“Under-eye bags are most commonly a natural result of aging, but can also be caused by fluid retention, allergies, or a lack of sleep,” says Dr. Zenovia, dermatologist, hormonal skin expert, and founder of a namesake skincare line. Though the causes may or may not be out of your control, there are many ways you can take the reins in treating them. 

“Sleeping with an extra pillow under your head, eating a low-salt diet…or applying a cool compress or gel can help reduce morning puffiness,” adds Dr. Perkins, dermatologist and medical advisor of Hims & Hers. Elevating the head is particularly beneficial, since fluid has the potential of pooling into the under-eye area when you’re laying flat. 

As far as eye creams are concerned, Dr. Zenovia and Dr. Perkins agree that eye creams enriched with caffeine are potentially effective, as they stimulate blood flow to the eye area and decrease inflammation. 

How to treat crow's feet:

Aging is a natural part of life and with it comes visible markings of that process, crow’s feet or fine lines being the most common. If you’d rather not see them when you look in the mirror, maintaining a healthy lifestyle is the best form of prevention or delay: prioritize a consistent and adequate sleep schedule, drink lots of water, eat foods that support the body rather than work against it, do your best to avoid stress. You know the drill. 

However, when it comes to treating crow’s feet with products, Dr. Zenovia says retinol remains the gold standard. Since it’s an active ingredient that can potentially cause irritation, you want to use an eye cream that infuses retinol with gentle ingredients that also won’t disrupt its ability to speed up cell turnover and collagen production.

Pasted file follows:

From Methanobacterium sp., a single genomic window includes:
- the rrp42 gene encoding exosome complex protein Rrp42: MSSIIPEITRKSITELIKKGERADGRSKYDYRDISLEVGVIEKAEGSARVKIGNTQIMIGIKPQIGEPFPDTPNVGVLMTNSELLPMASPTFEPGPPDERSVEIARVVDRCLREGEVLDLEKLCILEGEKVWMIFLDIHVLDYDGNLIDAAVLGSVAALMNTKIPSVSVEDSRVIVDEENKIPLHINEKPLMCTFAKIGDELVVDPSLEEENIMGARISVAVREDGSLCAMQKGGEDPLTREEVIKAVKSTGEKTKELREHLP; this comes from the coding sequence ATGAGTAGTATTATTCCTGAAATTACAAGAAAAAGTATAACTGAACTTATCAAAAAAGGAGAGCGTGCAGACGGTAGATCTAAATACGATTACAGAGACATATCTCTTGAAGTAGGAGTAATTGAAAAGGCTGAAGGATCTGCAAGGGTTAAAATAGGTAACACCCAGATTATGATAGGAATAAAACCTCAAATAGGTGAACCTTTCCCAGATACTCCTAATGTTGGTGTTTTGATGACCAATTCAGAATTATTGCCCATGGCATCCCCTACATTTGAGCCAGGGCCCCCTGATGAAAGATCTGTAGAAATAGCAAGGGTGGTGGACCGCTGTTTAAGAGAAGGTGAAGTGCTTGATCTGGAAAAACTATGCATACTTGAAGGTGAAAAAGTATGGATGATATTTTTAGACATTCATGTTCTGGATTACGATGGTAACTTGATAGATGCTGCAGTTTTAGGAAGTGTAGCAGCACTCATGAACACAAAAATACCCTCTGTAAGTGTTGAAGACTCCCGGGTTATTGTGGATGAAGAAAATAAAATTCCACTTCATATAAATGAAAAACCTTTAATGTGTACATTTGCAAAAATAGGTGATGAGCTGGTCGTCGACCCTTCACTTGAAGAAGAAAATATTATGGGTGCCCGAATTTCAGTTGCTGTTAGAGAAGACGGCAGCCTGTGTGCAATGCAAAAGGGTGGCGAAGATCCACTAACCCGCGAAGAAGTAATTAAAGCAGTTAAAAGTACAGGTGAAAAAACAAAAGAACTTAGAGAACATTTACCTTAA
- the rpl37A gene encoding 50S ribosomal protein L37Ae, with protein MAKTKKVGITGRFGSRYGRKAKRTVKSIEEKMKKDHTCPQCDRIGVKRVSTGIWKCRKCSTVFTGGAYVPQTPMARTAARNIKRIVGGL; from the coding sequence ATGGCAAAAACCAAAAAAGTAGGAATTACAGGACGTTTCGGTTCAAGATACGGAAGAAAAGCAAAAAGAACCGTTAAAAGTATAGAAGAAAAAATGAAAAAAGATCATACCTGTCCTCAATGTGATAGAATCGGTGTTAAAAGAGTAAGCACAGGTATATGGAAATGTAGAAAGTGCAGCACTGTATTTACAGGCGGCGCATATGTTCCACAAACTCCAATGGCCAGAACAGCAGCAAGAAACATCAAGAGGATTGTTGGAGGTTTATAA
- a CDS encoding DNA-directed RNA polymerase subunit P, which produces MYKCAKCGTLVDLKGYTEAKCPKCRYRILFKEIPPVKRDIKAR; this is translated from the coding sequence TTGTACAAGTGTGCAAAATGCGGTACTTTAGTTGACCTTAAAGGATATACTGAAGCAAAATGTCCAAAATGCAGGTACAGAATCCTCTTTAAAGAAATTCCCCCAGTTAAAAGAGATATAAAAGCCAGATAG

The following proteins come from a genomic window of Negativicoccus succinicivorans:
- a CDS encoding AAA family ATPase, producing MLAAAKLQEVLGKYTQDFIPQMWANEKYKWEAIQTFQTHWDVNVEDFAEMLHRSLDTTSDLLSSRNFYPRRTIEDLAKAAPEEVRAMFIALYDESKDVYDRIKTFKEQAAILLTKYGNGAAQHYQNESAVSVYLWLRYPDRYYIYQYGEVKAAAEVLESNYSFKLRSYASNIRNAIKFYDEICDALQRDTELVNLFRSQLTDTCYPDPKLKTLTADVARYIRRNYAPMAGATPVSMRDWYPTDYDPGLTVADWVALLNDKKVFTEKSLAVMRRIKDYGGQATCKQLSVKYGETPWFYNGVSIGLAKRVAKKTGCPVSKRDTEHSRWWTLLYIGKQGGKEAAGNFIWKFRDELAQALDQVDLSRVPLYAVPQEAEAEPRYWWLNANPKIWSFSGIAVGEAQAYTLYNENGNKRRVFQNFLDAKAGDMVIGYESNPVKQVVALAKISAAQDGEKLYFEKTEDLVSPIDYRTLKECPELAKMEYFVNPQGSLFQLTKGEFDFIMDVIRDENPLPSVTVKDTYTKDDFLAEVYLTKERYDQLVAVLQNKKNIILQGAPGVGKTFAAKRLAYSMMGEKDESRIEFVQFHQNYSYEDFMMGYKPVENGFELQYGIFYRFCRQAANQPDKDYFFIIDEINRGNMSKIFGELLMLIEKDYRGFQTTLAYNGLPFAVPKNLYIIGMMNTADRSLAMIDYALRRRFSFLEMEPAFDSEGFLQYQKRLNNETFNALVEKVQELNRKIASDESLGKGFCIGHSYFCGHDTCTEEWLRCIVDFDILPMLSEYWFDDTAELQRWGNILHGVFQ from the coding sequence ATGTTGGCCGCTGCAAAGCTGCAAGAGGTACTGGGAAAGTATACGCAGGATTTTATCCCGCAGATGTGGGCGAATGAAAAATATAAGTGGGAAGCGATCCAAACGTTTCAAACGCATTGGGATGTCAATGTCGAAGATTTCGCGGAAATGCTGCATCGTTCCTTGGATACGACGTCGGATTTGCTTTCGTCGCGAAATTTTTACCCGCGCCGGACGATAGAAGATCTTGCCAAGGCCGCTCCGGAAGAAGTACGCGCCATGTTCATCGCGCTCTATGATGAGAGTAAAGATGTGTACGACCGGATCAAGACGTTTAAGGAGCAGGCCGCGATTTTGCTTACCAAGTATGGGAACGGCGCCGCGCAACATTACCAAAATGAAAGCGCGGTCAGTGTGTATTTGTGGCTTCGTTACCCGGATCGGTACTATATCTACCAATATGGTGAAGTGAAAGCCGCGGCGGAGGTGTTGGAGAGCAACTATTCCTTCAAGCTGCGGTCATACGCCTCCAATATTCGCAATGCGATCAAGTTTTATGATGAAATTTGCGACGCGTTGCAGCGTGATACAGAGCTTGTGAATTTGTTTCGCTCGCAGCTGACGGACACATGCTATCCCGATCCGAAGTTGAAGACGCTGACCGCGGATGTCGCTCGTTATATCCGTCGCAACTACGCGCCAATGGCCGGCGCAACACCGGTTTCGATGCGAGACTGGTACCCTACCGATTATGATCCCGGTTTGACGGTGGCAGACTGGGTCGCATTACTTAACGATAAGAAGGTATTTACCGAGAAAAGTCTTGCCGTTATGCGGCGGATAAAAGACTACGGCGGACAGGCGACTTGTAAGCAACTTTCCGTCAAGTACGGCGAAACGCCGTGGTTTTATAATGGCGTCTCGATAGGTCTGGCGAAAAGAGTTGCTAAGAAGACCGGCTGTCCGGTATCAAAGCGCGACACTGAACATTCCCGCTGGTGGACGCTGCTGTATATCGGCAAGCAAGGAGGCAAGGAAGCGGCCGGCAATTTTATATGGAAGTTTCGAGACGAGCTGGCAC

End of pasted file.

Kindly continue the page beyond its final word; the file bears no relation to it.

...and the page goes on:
Dr. Zenovia’s Retinol Recovery Eye Cream targets signs of aging around the delicate eye area in particular. A medical-grade formulation infused with an advanced micro-polymer, time-released All-Trans-Retinol technology, and 90% Green Tea Polyphenols, this eye cream creates a synergistic effect to give the delicate eye area powerful boost of retinol without irritation,” she says. 

If retinol still proves to be too powerful on your delicate eye area, Dr. Perkins recommends hyaluronic acid, which “ helps to plump and hydrate the skin, reducing the appearance of dehydration lines.”

How to treat redness:

The source of redness or irritation is easiest to identify. More often than not, it’s caused by an adverse reaction to a food or product. If not, according to Dr. Perkins, it can also be caused by “a multitude of things from allergies to eczema to irritation and the vascular component of the skin in this area.”

For mild redness, your first line of defense should be cooling and soothing products. “But if the problem persists, consult a medical professional to get to the bottom of it - you may need a prescription steroid cream,” she says. 

Antihistamines and gentle skin care products may also help but moreso than the other issues already discussed, consultation with a dermatologist is important if the redness persists.